Me: I have heard many stories of what NFL players eat. Some of the more intensive diets include Tom Brady‘s TB12 and some of the least intensive include fried chicken, pancakes on game-day, and weekly fast food. How important is your diet to you?
Boston Scott: Very important, I was blessed with a mother who is a dietitian so she did a fantastic job making sure we ate the right things growing up and that has carried on throughout my life, I love healthier options taste-wise and I know that those healthier options are key in fueling my body the right way.
Me: What areas are you putting the most work into improving this off-season?
Boston Scott: Learning the playbook so I can play fast.
Me: Alvin Kamara was one of the most impressive players in the league last year. Is he really as good as people say? How good is he?
Boston Scott: He’s impressive. Very athletic. Very talented. He’s got all the tools.
Me: Does Drew Brees emphasize passing to running backs in practice? How involved is his relationship with the running backs?
Boston Scott: Absolutely, chemistry is important so we have time in practice and outside of practice dedicated to building the chemistry and timing.
Me: As of now, what has impressed you most about the Saints?
Boston Scott: The entire organization is awesome, they brought me in with open arms and everyone made me feel at home.
Interviews are fun in the fact that you get to hear from your favorite players, but what can we glean from this Q&A? After all, we’re all trying to get an edge over our competitors in Dynasty leagues. With that in mind, let’s briefly extract a few important bits and pieces from Boston Scott‘s answers.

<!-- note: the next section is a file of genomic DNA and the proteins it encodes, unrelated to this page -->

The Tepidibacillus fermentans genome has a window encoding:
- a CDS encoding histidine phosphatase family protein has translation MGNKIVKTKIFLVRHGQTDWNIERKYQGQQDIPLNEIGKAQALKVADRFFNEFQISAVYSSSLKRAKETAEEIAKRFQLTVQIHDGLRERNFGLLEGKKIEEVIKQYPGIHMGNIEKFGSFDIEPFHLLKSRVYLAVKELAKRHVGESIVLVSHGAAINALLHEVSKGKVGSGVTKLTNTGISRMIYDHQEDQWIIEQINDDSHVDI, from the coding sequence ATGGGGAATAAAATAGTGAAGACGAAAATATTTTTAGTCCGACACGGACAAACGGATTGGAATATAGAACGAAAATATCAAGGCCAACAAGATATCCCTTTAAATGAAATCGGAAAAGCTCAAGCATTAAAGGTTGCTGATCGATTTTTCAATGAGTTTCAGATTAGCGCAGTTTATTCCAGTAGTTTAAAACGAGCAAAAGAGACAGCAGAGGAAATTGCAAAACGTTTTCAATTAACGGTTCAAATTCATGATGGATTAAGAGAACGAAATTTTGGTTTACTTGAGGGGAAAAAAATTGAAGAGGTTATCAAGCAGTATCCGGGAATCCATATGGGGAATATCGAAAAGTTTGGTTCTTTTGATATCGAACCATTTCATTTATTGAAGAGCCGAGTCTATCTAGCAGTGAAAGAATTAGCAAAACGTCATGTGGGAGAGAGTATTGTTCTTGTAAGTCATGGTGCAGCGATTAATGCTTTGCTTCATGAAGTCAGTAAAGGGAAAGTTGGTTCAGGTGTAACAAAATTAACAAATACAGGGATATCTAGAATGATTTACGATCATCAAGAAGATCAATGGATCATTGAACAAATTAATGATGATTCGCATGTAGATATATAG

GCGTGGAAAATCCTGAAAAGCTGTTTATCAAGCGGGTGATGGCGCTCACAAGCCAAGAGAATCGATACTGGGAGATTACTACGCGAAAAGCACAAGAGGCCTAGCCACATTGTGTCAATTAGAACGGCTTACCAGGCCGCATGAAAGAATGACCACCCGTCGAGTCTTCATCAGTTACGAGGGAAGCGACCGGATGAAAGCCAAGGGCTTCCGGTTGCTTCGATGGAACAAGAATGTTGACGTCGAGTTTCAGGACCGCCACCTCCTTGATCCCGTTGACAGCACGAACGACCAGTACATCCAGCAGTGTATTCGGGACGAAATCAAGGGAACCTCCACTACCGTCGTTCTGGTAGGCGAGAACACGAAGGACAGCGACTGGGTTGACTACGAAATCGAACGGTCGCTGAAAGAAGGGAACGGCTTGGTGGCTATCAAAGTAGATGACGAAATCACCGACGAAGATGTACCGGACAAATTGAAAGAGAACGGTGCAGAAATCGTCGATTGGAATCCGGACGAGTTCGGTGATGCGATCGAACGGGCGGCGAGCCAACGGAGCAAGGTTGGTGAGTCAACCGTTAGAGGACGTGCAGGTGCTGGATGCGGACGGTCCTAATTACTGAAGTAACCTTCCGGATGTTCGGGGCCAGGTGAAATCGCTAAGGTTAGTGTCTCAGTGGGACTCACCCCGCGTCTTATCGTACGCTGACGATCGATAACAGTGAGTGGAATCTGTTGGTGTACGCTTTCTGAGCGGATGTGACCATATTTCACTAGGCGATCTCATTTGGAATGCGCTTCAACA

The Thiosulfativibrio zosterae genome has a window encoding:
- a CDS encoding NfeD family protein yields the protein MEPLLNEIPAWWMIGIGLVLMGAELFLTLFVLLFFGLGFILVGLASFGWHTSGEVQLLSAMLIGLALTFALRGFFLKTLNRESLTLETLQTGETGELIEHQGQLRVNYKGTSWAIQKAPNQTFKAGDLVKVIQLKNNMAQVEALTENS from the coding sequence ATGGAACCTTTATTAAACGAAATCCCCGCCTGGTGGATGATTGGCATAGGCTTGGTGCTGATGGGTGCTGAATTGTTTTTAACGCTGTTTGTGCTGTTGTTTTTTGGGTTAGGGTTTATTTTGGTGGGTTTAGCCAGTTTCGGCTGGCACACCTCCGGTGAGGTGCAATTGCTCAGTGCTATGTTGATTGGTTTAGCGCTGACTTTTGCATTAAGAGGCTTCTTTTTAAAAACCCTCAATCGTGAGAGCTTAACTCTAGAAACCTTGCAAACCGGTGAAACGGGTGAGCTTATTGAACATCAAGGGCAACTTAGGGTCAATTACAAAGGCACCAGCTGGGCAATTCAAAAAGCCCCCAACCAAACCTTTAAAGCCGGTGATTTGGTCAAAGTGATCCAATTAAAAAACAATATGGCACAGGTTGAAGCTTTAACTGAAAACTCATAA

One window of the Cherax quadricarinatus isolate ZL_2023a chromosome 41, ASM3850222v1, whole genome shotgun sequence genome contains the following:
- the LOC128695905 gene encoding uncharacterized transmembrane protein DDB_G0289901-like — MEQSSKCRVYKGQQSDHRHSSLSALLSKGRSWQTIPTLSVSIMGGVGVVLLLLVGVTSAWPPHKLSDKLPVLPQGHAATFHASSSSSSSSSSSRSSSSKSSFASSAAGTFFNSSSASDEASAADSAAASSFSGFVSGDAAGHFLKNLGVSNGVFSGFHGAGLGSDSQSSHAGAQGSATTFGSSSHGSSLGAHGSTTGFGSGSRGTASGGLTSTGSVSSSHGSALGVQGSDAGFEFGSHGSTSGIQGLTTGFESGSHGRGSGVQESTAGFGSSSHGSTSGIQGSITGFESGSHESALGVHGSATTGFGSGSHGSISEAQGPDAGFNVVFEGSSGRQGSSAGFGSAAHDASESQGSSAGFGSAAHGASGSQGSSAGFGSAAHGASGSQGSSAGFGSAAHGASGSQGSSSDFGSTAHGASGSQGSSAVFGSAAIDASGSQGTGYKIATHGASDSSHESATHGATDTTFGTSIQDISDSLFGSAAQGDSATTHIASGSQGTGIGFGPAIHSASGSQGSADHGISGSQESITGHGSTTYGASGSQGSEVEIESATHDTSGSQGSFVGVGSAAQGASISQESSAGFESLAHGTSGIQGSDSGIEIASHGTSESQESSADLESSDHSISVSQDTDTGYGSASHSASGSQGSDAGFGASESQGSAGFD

Check out Boston Scott on PlayerProfiler’s “World Famous” Draft Kit:
First, I’d like to point out that Boston Scott views his interior running as “overlooked”. It’s important to remember that Scott can break tackles. In college, he averaged 4.2 yards after contact and forced 45 missed tackles on 180 touches in 2017. Also adding intrigue into Scott’s interior running would be his ability to get “lost behind the line.” He will be running behind an offensive line that scored a 115.1 (No. 3) in Run Blocking Efficiency. With that line and Drew Brees occupying the defenses, Scott just might be able to be a patient interior runner. Disappearing behind the O-line and reappearing in the endzone. Maybe, just maybe, he will take over the Mark Ingram role.
The biggest thing that stands out in Boston Scott‘s interview is his focus and dedication to his body. Strength, conditioning, and nutrition are a staple of his life. Scott is a state-champion weight lifter, has a nutritionist for a mother, and continues to build on his athleticism.
Even though Boston Scott is small, he’s a beast. Scott’s athleticism is illustrated by a 125.9 (86th-percentile) SPARQ-x Score, a 4.45 (91st-percentile) 40-Yard Dash, a 126.0 (84th-percentile) Burst Score, and a mind-blowing 10.82 (97th-percentile) Agility Score. Scott is an impressive athletic specimen. And he adds what many smaller running backs do not, size. Scott’s 30.5 BMI puts him in the 55th-percentile. He’s not small, he’s compact. In addition to his athletic prowess on the field, we also need to remember that one of the largest benefits of a strict strength, conditioning and nutrition regime: injury prevention. If we want one thing from our running backs, we want them to stay healthy. Scott’s dedication to this will maximize his longevity. He’s a Wayne, not a Dwayne.